Items from across the Triad and beyond


The Winston Salem City Council approved the requests for four AT&T cell phone towers at its meeting Monday night. One will be located on the northwest side of New Walkertown Road across from Northampton Drive. It will be a monopole tower and rise to a height of 150 feet. It will require two maintenance visits per month according to Tom Johnson, an attorney with the Raleigh firm Nexsen Pruet. Johnson said all vegetation will be located within 150 feet of the site. Appraiser Michael Berkowitz said studies have determined that the tower’s presence will not be a detriment to the surrounding area.

A similar tower will be located at the intersection of Business 40 and Hastings Hill Road, while monopine towers of 150 feet each will go in on the northwest side of Reidsville Road and a site east of Griffith Road and west of Bethel Methodist Church Lane.

A number of residents who live nearby the proposed sites expressed concern at the meeting about what effect the towers would have on property values and the environment.

As residents addressed the council, they were told by Mayor Allen Joines that the council did not have the ability to discuss either of these issues.

Resident Ginger Matthews lives in a neighborhood that is bordered by an existing cell phone tower and Duke Energy power lines. She said she was not in favor of putting in a monopine due to its lack of aesthetic appeal.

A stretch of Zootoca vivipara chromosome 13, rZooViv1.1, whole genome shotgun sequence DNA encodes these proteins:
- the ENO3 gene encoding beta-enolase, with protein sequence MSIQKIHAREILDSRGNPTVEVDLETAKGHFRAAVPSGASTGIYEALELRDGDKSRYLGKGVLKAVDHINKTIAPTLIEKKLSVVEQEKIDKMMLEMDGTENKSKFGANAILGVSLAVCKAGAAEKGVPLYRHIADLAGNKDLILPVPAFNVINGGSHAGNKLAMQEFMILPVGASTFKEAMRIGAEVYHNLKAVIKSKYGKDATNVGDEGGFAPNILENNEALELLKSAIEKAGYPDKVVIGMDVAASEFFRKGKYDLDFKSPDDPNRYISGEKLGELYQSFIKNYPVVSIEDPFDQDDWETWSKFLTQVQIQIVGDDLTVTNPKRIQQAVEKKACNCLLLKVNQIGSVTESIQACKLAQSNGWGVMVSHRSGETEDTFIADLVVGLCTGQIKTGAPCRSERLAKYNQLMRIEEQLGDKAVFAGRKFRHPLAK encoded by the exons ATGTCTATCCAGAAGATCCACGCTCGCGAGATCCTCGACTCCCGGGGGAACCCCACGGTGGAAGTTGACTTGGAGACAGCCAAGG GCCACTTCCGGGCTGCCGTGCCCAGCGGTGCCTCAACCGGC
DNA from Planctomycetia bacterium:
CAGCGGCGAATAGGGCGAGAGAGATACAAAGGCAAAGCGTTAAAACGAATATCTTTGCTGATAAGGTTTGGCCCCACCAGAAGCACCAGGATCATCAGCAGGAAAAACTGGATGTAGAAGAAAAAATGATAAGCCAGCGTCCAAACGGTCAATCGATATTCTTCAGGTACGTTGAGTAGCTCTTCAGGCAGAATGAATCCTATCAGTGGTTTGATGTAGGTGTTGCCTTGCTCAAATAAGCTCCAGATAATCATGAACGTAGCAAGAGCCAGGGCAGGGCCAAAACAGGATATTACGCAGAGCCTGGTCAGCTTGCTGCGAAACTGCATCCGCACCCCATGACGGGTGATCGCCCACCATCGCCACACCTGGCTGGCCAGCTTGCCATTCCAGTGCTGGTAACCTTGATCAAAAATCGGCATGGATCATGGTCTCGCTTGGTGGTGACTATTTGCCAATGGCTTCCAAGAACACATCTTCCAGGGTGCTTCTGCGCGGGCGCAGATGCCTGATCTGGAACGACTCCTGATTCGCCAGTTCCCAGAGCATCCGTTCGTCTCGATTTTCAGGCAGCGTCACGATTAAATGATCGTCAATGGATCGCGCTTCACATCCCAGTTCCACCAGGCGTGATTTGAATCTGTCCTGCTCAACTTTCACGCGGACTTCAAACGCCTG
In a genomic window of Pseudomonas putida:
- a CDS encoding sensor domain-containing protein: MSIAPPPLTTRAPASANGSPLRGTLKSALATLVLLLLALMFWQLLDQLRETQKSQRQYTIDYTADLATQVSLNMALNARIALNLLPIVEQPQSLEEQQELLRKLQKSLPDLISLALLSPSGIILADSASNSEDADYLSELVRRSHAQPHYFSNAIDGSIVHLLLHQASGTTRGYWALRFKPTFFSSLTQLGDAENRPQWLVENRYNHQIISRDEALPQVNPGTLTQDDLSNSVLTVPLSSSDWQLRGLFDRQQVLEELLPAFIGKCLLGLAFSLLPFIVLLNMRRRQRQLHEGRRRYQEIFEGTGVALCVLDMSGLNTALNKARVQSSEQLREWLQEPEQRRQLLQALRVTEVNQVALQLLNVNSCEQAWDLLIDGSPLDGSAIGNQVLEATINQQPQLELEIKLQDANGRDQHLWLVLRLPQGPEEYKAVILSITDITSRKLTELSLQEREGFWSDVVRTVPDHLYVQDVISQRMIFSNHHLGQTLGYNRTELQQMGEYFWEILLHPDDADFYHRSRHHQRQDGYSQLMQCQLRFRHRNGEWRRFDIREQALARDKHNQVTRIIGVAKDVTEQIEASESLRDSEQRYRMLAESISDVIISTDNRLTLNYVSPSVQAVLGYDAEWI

“The monopine does bring attention to the tower,” she said.


On July 2 the Greensboro Police Department announced the retirement of Chief Ken Miller.

“For the past four years, I have loved calling Greensboro my home. The community warmly embraced my family and me, and has welcomed the many changes in the department and in our policing strategies,” said Miller. “I have had the good fortune of working with a great City leadership team, and working with outstanding and committed employees of the police department. Policing a free society is difficult work, but I have found the men and women of the Greensboro Police Department to be prepared and willing to meet the challenges directly and lift the department and community to new heights along the way. Words can hardly express my pride in the GPD and our community for all we have done together to make our city safer. I look forward to watching more exceptional progress in the coming years.”

Before coming to Greensboro in 2010, Chief Miller had served with the Charlotte- Mecklenburg police since 1989.

“Chief Miller has served this community well and will be missed,” said Mayor Nancy Vaughan. “He has done a great job responding to multiple requests, serving various needs, and creating ties with the community. Most importantly, he’s leaving our department in better shape than he found it and should be commended for accomplishing that goal as our chief.”

Miller intends to retire sometime this fall. The City has brought in a hiring consultant to begin the process of searching for a new chief.

Miller was named this week as one of six finalists for the chief of police job in Greenville, South Carolina. Miller faces stiff competition from the current interim chief, who was previously a major in the Greenville Police Department, in addition to two other internal candidates who currently serve as captains in the department. Other candidates include the assistant chief of the DeKalb County (Georgia) Police Department and the chief deputy from the Pinal County (Arizona) Sheriff’s Department. Greenville, South Carolina has a population of about 61,000. !